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#42432 - 07/02/05 02:46 AM Re: Shotguns
Susan Offline

Registered: 01/21/04
Posts: 5163
Loc: W. WA
"I seriously doubt your uncle shot ducks on the wing with a rifle."

Umm... yes, he did. I was just a young kid, but his friends seemed to think it was some kind of a joke, because they were always razzing him about it. One guy asked if he did any competition target shooting, and another guy laughed and said my uncle didn't, because there was no fun in hitting a target that didn't move.

This was in the old days when uncles could "babysit" in a bar as long as the kid didn't have beer in the bottle.

It's all I can do to keep the car between the lines on the road. I guess all my eye/hand coordination came from the other side of the family. <img src="/images/graemlins/tongue.gif" alt="" />


#42433 - 07/02/05 02:58 AM Re: Shotguns

20 years experince, thank you for asking.

Oh, I assure you, my thumb fits in the chamber of either, and I can't tell the shells apart by feel when I'm fully awake. If we are talking about a defensive firearm, you might want to be able to do whatever you need to by touch if you have to. I don't expect people to be able to clean and strip blind folded, but able to find the right ammo and get them in is something I'd consider worthwhile.

Edited by ironsraven (07/02/05 03:04 AM)

#42434 - 07/02/05 03:06 AM Re: Shotguns

Well, rand, I wouldn't speak too soon. It used to be a pretty common bit of the trick shooter's shtick in wild west shows to shoot doves or clays with a pistol or a carbine.

This message has been edited. The origional posting contained a most unseemly display of temper, and I apologise to anyone who saw it. Congrats, rand, you got my goat.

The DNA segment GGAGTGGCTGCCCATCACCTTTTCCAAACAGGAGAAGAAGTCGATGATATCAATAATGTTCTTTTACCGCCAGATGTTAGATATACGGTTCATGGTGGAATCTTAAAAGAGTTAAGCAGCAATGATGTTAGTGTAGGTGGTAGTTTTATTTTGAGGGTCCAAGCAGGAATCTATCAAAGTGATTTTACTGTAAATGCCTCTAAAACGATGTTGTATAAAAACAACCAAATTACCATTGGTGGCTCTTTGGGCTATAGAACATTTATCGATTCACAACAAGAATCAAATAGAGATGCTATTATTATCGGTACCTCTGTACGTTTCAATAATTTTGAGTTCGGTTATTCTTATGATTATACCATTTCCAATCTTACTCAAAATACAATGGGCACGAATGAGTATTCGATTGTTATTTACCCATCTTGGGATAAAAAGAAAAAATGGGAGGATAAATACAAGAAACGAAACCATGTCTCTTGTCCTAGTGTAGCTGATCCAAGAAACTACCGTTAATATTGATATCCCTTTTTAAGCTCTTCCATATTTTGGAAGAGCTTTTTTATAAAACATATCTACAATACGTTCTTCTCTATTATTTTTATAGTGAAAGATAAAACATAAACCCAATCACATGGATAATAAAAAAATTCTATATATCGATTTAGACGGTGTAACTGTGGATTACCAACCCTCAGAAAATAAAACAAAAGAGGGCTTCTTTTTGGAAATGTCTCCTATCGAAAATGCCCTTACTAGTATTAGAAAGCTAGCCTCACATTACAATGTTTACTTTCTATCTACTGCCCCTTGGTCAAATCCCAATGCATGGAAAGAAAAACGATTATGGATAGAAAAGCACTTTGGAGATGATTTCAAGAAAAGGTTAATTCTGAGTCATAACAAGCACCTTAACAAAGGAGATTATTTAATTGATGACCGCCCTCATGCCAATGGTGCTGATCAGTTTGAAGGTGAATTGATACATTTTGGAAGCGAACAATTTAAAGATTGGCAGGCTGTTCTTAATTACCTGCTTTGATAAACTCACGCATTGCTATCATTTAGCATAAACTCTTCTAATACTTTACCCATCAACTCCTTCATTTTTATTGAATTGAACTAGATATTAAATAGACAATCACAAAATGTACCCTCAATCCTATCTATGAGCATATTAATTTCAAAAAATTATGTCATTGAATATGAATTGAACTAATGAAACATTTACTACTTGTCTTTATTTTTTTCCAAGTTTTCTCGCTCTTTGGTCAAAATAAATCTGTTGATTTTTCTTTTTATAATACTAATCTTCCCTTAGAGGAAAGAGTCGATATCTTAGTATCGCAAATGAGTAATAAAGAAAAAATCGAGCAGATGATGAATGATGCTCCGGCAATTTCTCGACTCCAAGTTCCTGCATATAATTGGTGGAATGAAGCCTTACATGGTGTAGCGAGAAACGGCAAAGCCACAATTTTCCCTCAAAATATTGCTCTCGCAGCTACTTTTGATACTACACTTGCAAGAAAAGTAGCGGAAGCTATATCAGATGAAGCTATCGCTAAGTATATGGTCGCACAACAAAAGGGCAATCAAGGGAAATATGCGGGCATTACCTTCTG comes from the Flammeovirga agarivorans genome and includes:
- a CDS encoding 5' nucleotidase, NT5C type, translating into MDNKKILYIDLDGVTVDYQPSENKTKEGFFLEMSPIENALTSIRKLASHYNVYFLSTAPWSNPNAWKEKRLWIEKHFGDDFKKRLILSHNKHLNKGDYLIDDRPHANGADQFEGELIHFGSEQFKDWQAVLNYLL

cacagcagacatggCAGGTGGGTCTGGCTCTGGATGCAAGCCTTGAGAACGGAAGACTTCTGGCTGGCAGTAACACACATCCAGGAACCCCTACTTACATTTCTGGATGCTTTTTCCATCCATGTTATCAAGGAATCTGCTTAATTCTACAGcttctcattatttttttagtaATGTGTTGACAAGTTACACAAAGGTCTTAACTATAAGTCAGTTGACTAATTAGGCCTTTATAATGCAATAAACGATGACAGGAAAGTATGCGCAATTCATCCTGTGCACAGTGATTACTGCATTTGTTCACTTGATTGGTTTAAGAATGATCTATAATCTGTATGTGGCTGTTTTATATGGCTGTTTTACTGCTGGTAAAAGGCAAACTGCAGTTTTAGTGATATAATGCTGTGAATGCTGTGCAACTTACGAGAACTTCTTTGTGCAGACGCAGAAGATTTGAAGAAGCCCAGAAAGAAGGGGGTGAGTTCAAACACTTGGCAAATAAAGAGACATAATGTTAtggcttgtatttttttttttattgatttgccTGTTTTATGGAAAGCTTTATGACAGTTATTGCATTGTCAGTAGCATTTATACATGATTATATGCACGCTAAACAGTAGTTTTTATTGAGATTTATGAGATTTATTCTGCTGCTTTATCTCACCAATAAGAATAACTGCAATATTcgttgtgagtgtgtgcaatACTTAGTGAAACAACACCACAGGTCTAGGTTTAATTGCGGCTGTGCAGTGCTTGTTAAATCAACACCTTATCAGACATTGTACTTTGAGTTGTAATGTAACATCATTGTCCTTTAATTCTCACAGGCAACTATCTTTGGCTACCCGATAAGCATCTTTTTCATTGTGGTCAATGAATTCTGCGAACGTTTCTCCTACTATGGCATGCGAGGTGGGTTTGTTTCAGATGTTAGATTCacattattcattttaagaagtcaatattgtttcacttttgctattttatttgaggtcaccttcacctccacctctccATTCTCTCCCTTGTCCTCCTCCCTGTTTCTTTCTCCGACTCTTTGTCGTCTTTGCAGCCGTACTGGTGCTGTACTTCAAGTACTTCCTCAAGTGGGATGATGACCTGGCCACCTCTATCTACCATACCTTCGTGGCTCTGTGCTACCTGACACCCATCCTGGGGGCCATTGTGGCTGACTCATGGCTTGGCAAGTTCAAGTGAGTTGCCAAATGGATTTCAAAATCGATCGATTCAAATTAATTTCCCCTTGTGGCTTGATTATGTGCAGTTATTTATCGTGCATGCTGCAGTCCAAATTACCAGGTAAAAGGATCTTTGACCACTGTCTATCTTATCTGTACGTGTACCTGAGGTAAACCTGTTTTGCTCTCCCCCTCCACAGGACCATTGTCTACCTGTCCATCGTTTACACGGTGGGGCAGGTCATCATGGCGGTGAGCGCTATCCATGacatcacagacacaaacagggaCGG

Edited by ironsraven (07/02/05 03:26 AM)

#42435 - 07/02/05 03:16 AM Re: Shotguns
MGF Offline
dedicated member

Registered: 06/16/05
Posts: 114
Loc: Illinois
Re taking bird on the ground: Where I live, it is actually illegal to take sporting birds (pheasant, quail, etc.) on the ground. As well it should be.

Do shotguns tear up the fowl? For the most part, no. Once in a while, yes, but experienced gunners learn not to take those shots. Even on a shot that does tear up some meat, you can salvage 3/4 of the meat on a given bird with a pair of game shears and a filet knife.

Re using a rifle on flying birds: It can be done. I've seen a couple guys good enough that they could do it with some consistency if they wanted to. Could probably do it myself on some shots (a flaring bird in close isn't actually a very tough shot). Still, it is ill-advised and dangerous ... a lowly .22-caliber long-rifle shell can travel 1.5 miles in the air, and they gotta come down somewhere. Also, a warden catches you with rifle shells in the blind, you may have some big trouble, as waterfowl hunting is both state and federally regulated.

Re defense: I can see ironsraven's points about shells in the dark, storage etc. I never looked at it that way because I haven't had to. My sporting guns are locked away unloaded; my defense gun is not not locked away and is loaded (no kids at the house). I agree: I would not keep shotguns of two different gauges at hand for defensive purposes.

Sorry about all the "re"s and the definitive statements; i'm no expert; just trying to share my opinions on several topics quickly.

#42436 - 07/02/05 04:22 AM Re: Shotguns

Yeah, but you gotta admit it is rare, rare.

#42437 - 07/02/05 04:44 AM Re: Shotguns


I don't want to get into some sort of pissing match over a silly subject. but as of last month I've been doing this for 41 years, 20 or so of that time with EDC. All I can say is that everydoby's level of skill, dexterity, and manual sensitivity is different.

It's all a matter of practice and familiarity. At one time I could tell the difference between a low-power .38 sub-load and a hot .357 by feel in the loops in the back of my belt - but I wouldn't want to depend on it any more because I'm out of practice.

Folks need to try to get over their testosterone load when it comes to weapons and truly evaluate their skill set. Then, either enlarge their skills, or limit themselves accordingly.

#42438 - 07/02/05 06:12 AM Re: Shotguns
Burncycle Offline

Registered: 09/16/04
Posts: 552
But now there are new types of non-toxic shot which are denser than steel (Bismuth and tungsten.) I may have to take it up again.

Isn't tungsten a heavy metal?

#42439 - 07/02/05 12:15 PM Re: Shotguns
norad45 Offline